Biting back an angry retort, she managed, “I’m the schoolmistress in Avonlea.”

“Ah.” Gold waved his hand and turned back to the window. “Barely home a day and already they come knocking,” he muttered to himself before saying loudly for her benefit,” I assume you are here seeking funds for a worthy cause. I’d advise you to have your husband or father apply to my steward in the future rather than inconveniencing me. Good day, Miss French.”

At his curt dismissal, Belle’s temper flickered and caught. “I am unwed and my father has been dead and buried ten years this August. Besides, this is not some simple matter for your steward, my lord.”

“It never is,” he said over his shoulder. He strolled over a decanter-covered cabinet and refilled the glass in his hand. “Everyone thinks their matters are too important for a steward. I wonder what I pay him for. ”

“Lord Lonsdale,” Belle said, starting again. ”I’m here because the people of Avonlea are suffering, and you are the only one in a position to help them. It will cost you little in time or money.”

“I don’t care how little it costs,” Gold snapped. “I don’t want anything to do with your village or the people in it. Which includes you.” He gestured toward the door. “So, I suggest you leave before things get uncivil.”

From her perspective, things were already uncivil, so Belle did not see that as a reason to leave. She gave up on any niceties, planting her hands on her hips. “I am not asking for your help, I am demanding it as your role of lord requires of you. Now, shall I explain now or wait for you in the parlor until you are sober?”

Lord Gold lowered his glass. “I wouldn’t speak to me like that if I were you,” he warned as he took a step closer. “Last I checked, you were in my home. Have a care how you speak to me.”

Belle had prepared for a certain level of antagonism and had meant to meet it with a calm, level head but as usual, her temper was starting to get a hold of her. “Your father was a good man,” Belle reminded him. “He did a great deal for the people of Avonlea. The poor fund, the chapel-”

“I am not my father.”

She had touched a nerve. Belle crossed her arms and blustered, “No, it appears the apple has fallen rather far from the tree. Since you have inherited, you haven’t done a thing for the estate or the village.”

“Nor do I intend to,” he picked his drink back up and finished it in one swallow.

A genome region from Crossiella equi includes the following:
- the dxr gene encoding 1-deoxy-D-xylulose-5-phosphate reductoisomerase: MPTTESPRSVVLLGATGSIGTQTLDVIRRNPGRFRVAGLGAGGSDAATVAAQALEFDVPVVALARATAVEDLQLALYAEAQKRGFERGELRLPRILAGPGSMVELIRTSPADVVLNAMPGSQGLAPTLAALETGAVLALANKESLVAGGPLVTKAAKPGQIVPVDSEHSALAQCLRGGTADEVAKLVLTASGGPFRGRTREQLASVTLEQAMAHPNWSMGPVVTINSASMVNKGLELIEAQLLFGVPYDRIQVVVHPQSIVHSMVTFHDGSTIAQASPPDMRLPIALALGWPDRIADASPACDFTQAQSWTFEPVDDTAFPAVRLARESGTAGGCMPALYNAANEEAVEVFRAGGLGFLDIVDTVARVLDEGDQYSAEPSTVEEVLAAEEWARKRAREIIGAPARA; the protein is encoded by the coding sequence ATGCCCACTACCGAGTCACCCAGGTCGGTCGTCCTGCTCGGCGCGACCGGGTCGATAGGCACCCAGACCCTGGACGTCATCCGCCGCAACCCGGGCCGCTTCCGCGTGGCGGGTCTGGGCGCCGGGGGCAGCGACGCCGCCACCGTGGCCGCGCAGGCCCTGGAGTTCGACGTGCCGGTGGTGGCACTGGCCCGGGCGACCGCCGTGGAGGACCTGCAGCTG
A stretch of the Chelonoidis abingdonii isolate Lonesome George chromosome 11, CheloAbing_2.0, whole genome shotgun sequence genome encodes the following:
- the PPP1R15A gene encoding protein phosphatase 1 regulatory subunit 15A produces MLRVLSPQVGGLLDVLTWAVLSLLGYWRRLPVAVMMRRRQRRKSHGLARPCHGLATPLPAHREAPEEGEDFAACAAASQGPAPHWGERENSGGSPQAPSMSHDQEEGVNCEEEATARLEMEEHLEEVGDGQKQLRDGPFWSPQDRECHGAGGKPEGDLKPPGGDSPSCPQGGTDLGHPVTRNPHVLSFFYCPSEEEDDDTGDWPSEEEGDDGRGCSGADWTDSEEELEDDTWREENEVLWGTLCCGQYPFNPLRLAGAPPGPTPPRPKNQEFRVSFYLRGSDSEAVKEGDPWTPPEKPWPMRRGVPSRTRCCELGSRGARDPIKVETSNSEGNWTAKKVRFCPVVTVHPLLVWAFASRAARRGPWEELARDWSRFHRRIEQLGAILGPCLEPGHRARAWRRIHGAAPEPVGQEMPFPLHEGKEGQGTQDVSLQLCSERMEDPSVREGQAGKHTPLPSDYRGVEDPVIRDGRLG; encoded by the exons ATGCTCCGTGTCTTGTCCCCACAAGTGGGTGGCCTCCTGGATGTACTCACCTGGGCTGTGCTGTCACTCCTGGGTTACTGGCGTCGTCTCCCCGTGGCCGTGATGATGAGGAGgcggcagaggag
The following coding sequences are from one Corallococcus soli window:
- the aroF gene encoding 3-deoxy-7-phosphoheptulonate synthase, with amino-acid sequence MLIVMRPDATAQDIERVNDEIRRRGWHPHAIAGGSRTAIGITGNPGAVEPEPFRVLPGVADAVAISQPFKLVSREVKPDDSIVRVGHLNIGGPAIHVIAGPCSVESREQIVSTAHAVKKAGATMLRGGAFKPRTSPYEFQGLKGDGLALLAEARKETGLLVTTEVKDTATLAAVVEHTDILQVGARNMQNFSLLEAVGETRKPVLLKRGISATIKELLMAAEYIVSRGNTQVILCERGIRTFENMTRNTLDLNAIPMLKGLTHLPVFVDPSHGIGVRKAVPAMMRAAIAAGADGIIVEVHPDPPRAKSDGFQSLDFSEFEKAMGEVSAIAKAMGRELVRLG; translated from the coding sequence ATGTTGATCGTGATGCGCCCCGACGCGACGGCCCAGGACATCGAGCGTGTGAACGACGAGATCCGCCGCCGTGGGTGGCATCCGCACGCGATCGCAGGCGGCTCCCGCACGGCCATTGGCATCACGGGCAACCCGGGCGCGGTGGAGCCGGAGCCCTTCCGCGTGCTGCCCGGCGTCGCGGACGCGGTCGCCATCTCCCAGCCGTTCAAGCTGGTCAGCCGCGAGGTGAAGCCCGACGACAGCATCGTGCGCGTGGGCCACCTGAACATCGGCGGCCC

He meant it too.

“How can you say such a thing?” she asked him. “No one is that heartless.”

Gold smiled. “Miss French, your innocence is touching.” He leaned against the edge of his table and crossed his arms. “You had best depart before I shatter any of your other dearly beloved illusions.”

She gaped at him. “Don’t you care that people are suffering?”

Gold thought for a moment. “No.”

“What would change your mind?” Belle pressed him. She had not come all this way to just give up

Gold waved his hand. “My help is not available for any price you would be willing to pay.”

“How can I know that unless you name your price?”

This caught his attention. He stilled and the air in the room shifted. “You want to make a deal?” he drawled, taking a step closer to her. He crooked a finger and beckoned her closer. “And what exactly do you have to offer, Miss French?”

Too late, Belle realized what could be insinuated from her reckless words. A flush spread across her face but she tried not to avert her eyes from his smug countenance as he sat upon the desk.

When she could not find her voice, Gold stood, victorious. “I fail to see why I should spend my time and energy when there is nothing in it for me.” He retrieved his glass and poured himself another glass of brandy, returning to the other side of the desk. “Close the door on your way out, Miss French.”

Belle was tempted to do just that, but she had to try one last time, not for her sake but for the sake of Avonlea. “I will not leave until you have named a price for your aid.”

The Demon Earl stared back at her, his face an impassive mask. ‘You will not like my answer.”

No, she rather thought she wouldn’t. Still. “At least name your cost.”

A shadow crossed his face, calculating and triumphant. “I’ll name my price, but it’s one I’m confident that you will refuse to pay.”

“What is it?” she asked warily.

“What I want,” he paused for a deep drink of brandy, “is you.”